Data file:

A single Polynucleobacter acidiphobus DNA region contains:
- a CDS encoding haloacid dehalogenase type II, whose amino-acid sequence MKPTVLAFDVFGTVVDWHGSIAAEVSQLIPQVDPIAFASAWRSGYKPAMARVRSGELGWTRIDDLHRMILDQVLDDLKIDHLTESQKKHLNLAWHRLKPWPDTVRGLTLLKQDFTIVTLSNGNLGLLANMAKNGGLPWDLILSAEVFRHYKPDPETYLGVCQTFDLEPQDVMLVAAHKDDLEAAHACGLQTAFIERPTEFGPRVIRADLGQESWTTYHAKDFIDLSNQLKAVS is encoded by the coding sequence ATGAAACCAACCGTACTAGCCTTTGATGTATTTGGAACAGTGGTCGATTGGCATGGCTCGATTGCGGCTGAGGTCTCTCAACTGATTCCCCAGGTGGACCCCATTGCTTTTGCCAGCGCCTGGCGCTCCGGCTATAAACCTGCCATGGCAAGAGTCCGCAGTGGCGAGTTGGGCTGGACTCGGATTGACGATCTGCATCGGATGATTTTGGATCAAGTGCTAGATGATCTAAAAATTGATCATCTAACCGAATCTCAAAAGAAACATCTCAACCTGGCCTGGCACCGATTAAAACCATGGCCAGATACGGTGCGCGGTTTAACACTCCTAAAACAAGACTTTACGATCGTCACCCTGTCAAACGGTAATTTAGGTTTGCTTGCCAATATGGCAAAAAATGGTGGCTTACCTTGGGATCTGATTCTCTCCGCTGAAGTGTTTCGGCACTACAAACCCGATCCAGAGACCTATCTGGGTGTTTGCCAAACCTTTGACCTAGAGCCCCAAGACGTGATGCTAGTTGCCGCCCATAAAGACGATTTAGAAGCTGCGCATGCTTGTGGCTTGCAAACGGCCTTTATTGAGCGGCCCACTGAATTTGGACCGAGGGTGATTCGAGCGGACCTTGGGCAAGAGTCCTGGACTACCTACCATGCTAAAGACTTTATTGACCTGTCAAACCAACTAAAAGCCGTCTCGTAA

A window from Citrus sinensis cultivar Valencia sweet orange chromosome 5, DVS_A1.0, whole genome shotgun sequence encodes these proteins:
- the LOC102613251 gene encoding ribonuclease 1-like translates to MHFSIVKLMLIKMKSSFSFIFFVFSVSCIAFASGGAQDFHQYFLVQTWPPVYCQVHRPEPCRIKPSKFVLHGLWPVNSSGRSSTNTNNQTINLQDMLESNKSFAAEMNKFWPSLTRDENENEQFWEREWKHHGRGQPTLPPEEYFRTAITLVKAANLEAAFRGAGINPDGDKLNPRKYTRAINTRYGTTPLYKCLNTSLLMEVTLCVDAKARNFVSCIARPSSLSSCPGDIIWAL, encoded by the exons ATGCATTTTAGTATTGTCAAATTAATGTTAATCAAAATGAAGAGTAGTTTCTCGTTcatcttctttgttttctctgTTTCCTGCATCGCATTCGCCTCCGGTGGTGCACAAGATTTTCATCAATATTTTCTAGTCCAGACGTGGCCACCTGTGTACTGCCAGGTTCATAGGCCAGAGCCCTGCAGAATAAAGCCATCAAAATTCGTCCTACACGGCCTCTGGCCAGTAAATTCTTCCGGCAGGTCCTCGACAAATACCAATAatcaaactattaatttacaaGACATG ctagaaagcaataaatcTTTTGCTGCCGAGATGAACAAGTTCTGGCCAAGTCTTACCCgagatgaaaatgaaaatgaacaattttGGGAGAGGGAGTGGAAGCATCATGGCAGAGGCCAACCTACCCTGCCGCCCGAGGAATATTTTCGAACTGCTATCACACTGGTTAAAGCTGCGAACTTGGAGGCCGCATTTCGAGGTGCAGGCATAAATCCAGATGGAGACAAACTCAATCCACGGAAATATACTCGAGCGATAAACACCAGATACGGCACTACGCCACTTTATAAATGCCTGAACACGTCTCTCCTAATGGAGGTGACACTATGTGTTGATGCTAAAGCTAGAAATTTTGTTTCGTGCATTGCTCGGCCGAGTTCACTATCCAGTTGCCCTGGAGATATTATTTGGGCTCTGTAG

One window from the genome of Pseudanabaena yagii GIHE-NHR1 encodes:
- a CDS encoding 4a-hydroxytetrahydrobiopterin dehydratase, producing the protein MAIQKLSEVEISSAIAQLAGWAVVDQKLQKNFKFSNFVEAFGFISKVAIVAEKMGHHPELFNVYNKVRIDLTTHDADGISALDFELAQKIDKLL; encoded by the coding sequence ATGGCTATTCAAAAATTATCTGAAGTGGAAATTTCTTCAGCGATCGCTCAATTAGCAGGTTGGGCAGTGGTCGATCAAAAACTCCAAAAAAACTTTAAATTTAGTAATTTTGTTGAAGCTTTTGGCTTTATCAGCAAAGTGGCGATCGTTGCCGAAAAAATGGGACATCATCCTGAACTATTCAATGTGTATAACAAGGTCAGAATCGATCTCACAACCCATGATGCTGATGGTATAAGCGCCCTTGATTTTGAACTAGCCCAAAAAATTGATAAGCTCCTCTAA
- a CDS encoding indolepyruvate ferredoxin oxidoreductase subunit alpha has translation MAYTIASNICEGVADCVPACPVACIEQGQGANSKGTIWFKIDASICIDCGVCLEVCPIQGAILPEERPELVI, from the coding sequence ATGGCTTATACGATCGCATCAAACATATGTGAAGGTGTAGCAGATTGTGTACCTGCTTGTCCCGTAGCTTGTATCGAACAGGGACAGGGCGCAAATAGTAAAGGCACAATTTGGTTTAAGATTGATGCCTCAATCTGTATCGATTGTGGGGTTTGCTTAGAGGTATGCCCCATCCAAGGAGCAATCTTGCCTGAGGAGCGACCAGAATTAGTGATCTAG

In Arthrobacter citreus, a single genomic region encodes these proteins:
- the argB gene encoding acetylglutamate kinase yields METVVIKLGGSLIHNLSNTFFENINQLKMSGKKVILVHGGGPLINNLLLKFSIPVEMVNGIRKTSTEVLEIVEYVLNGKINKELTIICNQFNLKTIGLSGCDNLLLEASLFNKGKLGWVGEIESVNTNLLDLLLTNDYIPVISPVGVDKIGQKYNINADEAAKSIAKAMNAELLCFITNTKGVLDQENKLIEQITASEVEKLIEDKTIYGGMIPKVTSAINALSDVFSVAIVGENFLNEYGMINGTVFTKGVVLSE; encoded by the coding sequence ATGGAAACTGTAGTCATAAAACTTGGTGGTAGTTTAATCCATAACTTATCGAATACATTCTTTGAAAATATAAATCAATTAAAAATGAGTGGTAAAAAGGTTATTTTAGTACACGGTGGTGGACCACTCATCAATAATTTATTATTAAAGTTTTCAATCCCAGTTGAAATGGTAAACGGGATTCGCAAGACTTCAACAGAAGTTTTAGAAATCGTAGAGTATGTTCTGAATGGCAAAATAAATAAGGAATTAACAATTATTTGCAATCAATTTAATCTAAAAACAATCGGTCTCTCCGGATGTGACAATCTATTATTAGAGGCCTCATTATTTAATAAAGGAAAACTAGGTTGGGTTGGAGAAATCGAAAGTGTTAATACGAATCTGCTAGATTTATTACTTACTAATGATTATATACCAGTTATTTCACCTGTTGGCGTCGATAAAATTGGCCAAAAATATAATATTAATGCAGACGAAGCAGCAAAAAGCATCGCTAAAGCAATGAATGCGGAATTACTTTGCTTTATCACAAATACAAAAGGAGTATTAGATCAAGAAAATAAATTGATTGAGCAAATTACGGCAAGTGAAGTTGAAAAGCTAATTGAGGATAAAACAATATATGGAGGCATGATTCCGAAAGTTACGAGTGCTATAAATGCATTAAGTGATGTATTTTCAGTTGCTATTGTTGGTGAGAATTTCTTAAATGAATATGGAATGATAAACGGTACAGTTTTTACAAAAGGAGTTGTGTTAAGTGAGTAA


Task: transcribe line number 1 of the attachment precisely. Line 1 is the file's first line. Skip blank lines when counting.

A single Polynucleobacter acidiphobus DNA region contains: